The light source of the lamp may be an incandescent body, for example in a halogen-containing gas, but it may alternatively be an electrode pair in an ionizable gas, for example an inert gas with metal halides, if necessary with, for example, mercury as the buffer gas. The light source may be surrounded by an innermost gastight envelope. It is alternatively possible that an outermost envelope surrounds the lamp vessel.

The interference film may transmit visible light and reflect IR (=infrared) light. In this case, the layers of the film are relatively thick, the optical layer thickness being a quarter of a wavelength in the IR-region of the spectrum. It is alternatively possible for the film to reflect UV (=ultraviolet) light and transmit visible light, or conversely. The filter may also be a so-called “bandpass” filter, which transmits a part of the visible radiation and reflects other parts of the spectrum. In the case of an IR-reflecting filter having relatively thick layers, and also if a relatively large number of layers are stacked and the interference film has a relatively large thickness of, for example, 3.5 to 4 μm, the interference film in accordance with the measure of the invention was found to retain its favorable properties.

The interference film may be provided in a customary manner, for example by vapor deposition (PVD: physical vapor deposition) or by (DC) (reactive) sputtering or by means of a dip-coating process or LP-CVD (Low Pressure Chemical Vapor Deposition), or PE-CVD (Plasma Enhanced CVD).

These and other aspects of the invention will be apparent from and elucidated with reference to the embodiments described hereinafter.

BRIEF DESCRIPTION OF THE DRAWINGS

FIG. 1 is a side view of an electric incandescent lamp;

FIG. 2A shows a detail of the interference film in accordance with the known embodiment;

FIG. 2B shows a detail of an interference film in accordance with the invention;

FIG. 3 shows the known transmission spectrum of an infrared reflecting interference film;

FIG. 4 shows the transmission spectrum of an infrared reflecting interference film in accordance with a first aspect of the invention, and

FIG. 5 shows the transmission spectrum of an infrared reflecting interference film in accordance with a second aspect of the invention.

The Figures are purely schematic and not drawn to scale. Particularly for clarity, some dimensions are exaggerated strongly. In the Figures, like reference numerals refer to like parts whenever possible.

DETAILED DESCRIPTION OF THE PREFERRED EMBODIMENTS

In FIG. 1, the electric lamp has a quartz glass lamp vessel 1 in which an incandescent body is arranged as the light source 2. Current conductors 3 are connected thereto and issue from the lamp vessel 1 to the exterior. The lamp vessel 1 is filled with a gas comprising halogen, for example hydrogen bromide. At least a portion of the lamp vessel 1 is coated with an interference film 5 which comprises layers (see FIG. 2A) of alternately a first layer 51 of predominantly silicon oxide (refractive index, on average, approximately 1.45) and a second layer 52 of a material having a relatively high refractive index, in this example niobium oxide (refractive index, on average, approximately 2.35). In this example, the interference film 5 further comprises a silicon oxide-containing adhesive layer 53, by means of which the adhesion of the interference film 5 to the substrate (=the above-mentioned part of the lamp vessel 1) is enhanced. The interference film transmits visible radiation and reflects infrared radiation.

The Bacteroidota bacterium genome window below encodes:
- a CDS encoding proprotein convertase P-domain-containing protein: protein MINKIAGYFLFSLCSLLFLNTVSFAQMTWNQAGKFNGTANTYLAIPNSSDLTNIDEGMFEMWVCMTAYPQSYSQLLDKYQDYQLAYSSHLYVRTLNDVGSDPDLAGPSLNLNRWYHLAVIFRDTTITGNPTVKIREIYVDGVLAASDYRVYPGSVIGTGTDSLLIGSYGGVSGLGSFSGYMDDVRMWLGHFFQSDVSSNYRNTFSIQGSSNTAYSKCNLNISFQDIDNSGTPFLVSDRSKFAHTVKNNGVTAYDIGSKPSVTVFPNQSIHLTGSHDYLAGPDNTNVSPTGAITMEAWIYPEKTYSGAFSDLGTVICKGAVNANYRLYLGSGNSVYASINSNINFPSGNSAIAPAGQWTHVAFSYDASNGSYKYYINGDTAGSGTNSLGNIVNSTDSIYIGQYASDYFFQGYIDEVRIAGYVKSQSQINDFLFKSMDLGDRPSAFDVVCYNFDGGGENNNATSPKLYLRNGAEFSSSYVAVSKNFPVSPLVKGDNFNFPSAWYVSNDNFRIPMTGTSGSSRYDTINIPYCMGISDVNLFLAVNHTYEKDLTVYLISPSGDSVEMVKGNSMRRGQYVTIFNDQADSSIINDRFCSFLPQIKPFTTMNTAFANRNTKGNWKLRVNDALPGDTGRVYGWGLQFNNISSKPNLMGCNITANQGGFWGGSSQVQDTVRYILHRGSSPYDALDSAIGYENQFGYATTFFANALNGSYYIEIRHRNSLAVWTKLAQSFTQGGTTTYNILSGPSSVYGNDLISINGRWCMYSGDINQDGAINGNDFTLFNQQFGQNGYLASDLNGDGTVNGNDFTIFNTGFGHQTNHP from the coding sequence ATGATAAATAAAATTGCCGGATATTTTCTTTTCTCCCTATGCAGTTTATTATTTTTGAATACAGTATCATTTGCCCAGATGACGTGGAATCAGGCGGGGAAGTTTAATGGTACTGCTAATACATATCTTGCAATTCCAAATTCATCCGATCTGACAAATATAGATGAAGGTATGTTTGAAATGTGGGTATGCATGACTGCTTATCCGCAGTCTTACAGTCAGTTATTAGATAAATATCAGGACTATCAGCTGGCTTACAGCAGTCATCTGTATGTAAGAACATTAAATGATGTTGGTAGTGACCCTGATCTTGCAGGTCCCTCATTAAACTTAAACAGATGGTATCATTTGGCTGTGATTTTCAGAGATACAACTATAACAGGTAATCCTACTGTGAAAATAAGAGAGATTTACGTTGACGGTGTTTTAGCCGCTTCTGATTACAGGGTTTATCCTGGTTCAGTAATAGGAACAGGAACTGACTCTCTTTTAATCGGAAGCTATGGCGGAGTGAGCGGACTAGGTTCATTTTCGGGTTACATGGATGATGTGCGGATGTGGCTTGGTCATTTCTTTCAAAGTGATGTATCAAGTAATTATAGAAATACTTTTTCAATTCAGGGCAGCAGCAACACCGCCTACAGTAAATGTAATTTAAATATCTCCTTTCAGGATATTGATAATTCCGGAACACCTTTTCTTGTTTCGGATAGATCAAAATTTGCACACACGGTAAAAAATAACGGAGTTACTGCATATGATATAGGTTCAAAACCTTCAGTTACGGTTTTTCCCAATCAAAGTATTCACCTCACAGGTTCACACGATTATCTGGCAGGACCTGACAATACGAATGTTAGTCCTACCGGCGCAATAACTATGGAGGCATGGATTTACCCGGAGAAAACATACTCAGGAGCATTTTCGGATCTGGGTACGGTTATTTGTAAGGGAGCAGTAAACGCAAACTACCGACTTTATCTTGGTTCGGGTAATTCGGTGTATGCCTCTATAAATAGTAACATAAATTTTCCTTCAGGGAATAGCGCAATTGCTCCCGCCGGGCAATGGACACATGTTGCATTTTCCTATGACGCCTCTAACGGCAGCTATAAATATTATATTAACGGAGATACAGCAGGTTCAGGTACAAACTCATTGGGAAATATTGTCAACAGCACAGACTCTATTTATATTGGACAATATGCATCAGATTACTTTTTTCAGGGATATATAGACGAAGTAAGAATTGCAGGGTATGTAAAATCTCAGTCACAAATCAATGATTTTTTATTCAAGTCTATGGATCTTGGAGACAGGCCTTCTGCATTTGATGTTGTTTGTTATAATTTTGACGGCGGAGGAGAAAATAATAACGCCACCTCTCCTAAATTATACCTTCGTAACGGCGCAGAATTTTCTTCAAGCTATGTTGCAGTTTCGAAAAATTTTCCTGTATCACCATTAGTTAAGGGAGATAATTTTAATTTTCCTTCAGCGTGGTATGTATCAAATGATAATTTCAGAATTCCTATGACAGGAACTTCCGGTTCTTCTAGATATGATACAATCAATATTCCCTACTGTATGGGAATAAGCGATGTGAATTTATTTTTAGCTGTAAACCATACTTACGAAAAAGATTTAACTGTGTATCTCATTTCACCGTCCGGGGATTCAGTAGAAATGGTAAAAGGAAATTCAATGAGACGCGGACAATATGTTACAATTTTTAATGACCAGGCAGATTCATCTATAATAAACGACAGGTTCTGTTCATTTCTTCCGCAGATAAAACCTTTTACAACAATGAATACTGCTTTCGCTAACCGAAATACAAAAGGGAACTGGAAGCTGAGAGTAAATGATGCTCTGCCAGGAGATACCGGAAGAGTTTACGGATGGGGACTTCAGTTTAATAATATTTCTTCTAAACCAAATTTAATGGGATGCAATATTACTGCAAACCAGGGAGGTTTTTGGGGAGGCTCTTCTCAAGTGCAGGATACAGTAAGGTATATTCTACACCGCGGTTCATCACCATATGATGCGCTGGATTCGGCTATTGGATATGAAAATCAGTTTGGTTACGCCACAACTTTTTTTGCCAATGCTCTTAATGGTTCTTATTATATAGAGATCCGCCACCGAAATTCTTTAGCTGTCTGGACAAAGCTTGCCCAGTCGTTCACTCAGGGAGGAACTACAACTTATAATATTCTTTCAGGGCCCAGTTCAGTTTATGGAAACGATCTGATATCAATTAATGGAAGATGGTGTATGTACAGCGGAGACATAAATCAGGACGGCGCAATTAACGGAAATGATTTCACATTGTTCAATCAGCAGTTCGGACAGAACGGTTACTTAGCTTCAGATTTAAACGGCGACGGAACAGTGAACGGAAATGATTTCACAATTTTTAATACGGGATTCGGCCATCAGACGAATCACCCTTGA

The lamp vessel 1 is mounted in an outer envelope 4 which supports a lamp cap 6 to which the current conductors 3 are electrically connected. The lamp shown is a 60 W mains voltage lamp with a rated life of at least substantially 2000 hours.

FIG. 2A schematically shows a detail of the structure of an interference film 5, shown in FIG. 1, in accordance with the known embodiment (for an enumeration of the layer thicknesses reference is made to columns 2 and 3 in Table I).

FIG. 2B schematically shows a detail of the structure of an interference film 5′ in accordance with a first aspect of the invention, relatively thick niobium oxide layers being divided into three sub-layers of alternately a first sub-layer 52 a of niobium oxide, a second sub-layer 52 b of tantalum oxide (refractive index, on average, approximately 2.15) and a third sub-layer 52 c of niobium oxide (for an enumeration of the respective layer thicknesses reference is made to columns 4, 5 and 6 in Table I). In this example, the (physical) layer thicknesses of the first and the third sub-layer 52 a, 52 c are chosen so as to be equal to each other and each amount to less than 50% of the original layer thickness. The physical layer thickness of the second sub-layer 52 b is indicated by dph and is preferably equal to or smaller than 5 nm (dop=ndph).